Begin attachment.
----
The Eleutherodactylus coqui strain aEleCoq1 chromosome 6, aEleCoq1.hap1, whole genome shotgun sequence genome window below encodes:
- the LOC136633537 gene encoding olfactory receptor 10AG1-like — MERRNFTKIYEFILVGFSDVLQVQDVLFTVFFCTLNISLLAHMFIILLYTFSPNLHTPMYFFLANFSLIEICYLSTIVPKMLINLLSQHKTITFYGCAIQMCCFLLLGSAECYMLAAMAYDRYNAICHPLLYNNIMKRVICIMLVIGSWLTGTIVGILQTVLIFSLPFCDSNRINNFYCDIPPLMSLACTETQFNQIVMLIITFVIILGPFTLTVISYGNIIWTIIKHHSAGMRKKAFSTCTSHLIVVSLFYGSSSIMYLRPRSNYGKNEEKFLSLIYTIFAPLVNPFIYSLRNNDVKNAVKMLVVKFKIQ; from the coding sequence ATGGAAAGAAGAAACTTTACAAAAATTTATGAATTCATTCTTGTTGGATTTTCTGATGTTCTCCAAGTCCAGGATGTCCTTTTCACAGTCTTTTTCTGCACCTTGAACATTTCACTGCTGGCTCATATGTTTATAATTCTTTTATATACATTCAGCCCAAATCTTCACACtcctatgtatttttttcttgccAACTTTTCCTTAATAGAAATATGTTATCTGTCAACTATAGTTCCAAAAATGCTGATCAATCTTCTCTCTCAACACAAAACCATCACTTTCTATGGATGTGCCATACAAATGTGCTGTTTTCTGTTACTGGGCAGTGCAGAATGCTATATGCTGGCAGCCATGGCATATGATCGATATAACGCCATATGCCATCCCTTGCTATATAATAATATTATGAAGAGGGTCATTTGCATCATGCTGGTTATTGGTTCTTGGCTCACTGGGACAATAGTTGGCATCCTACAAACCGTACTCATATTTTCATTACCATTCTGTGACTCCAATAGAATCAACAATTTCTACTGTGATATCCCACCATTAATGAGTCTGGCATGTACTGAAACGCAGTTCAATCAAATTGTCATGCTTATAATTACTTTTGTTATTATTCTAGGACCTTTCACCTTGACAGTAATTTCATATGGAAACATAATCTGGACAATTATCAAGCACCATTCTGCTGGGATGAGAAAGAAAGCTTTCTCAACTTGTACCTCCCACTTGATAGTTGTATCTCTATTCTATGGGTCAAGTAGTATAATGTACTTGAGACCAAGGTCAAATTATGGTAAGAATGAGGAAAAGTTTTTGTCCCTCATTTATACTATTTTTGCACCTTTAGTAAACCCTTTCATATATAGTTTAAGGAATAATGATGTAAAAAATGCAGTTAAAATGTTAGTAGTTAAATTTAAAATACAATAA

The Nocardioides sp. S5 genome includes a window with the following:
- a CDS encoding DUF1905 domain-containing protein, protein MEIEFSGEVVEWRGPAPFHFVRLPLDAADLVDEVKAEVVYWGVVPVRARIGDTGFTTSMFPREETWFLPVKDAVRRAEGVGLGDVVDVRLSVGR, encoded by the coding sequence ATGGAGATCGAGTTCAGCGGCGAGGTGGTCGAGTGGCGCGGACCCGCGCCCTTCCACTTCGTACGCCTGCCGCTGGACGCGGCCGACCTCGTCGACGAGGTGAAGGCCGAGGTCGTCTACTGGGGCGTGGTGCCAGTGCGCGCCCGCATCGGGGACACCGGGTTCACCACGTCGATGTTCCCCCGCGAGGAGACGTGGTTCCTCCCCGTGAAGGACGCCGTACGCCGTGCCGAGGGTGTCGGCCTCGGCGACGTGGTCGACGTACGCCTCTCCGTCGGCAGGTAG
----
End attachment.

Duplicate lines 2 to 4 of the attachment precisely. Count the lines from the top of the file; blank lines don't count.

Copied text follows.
- the LOC136633537 gene encoding olfactory receptor 10AG1-like — MERRNFTKIYEFILVGFSDVLQVQDVLFTVFFCTLNISLLAHMFIILLYTFSPNLHTPMYFFLANFSLIEICYLSTIVPKMLINLLSQHKTITFYGCAIQMCCFLLLGSAECYMLAAMAYDRYNAICHPLLYNNIMKRVICIMLVIGSWLTGTIVGILQTVLIFSLPFCDSNRINNFYCDIPPLMSLACTETQFNQIVMLIITFVIILGPFTLTVISYGNIIWTIIKHHSAGMRKKAFSTCTSHLIVVSLFYGSSSIMYLRPRSNYGKNEEKFLSLIYTIFAPLVNPFIYSLRNNDVKNAVKMLVVKFKIQ; from the coding sequence ATGGAAAGAAGAAACTTTACAAAAATTTATGAATTCATTCTTGTTGGATTTTCTGATGTTCTCCAAGTCCAGGATGTCCTTTTCACAGTCTTTTTCTGCACCTTGAACATTTCACTGCTGGCTCATATGTTTATAATTCTTTTATATACATTCAGCCCAAATCTTCACACtcctatgtatttttttcttgccAACTTTTCCTTAATAGAAATATGTTATCTGTCAACTATAGTTCCAAAAATGCTGATCAATCTTCTCTCTCAACACAAAACCATCACTTTCTATGGATGTGCCATACAAATGTGCTGTTTTCTGTTACTGGGCAGTGCAGAATGCTATATGCTGGCAGCCATGGCATATGATCGATATAACGCCATATGCCATCCCTTGCTATATAATAATATTATGAAGAGGGTCATTTGCATCATGCTGGTTATTGGTTCTTGGCTCACTGGGACAATAGTTGGCATCCTACAAACCGTACTCATATTTTCATTACCATTCTGTGACTCCAATAGAATCAACAATTTCTACTGTGATATCCCACCATTAATGAGTCTGGCATGTACTGAAACGCAGTTCAATCAAATTGTCATGCTTATAATTACTTTTGTTATTATTCTAGGACCTTTCACCTTGACAGTAATTTCATATGGAAACATAATCTGGACAATTATCAAGCACCATTCTGCTGGGATGAGAAAGAAAGCTTTCTCAACTTGTACCTCCCACTTGATAGTTGTATCTCTATTCTATGGGTCAAGTAGTATAATGTACTTGAGACCAAGGTCAAATTATGGTAAGAATGAGGAAAAGTTTTTGTCCCTCATTTATACTATTTTTGCACCTTTAGTAAACCCTTTCATATATAGTTTAAGGAATAATGATGTAAAAAATGCAGTTAAAATGTTAGTAGTTAAATTTAAAATACAATAA

The Nocardioides sp. S5 genome includes a window with the following:
- a CDS encoding DUF1905 domain-containing protein, protein MEIEFSGEVVEWRGPAPFHFVRLPLDAADLVDEVKAEVVYWGVVPVRARIGDTGFTTSMFPREETWFLPVKDAVRRAEGVGLGDVVDVRLSVGR, encoded by the coding sequence ATGGAGATCGAGTTCAGCGGCGAGGTGGTCGAGTGGCGCGGACCCGCGCCCTTCCACTTCGTACGCCTGCCGCTGGACGCGGCCGACCTCGTCGACGAGGTGAAGGCCGAGGTCGTCTACTGGGGCGTGGTGCCAGTGCGCGCCCGCATCGGGGACACCGGGTTCACCACGTCGATGTTCCCCCGCGAGGAGACGTGGTTCCTCCCCGTGAAGGACGCCGTACGCCGTGCCGAGGGTGTCGGCCTCGGCGACGTGGTCGACGTACGCCTCTCCGTCGGCAGGTAG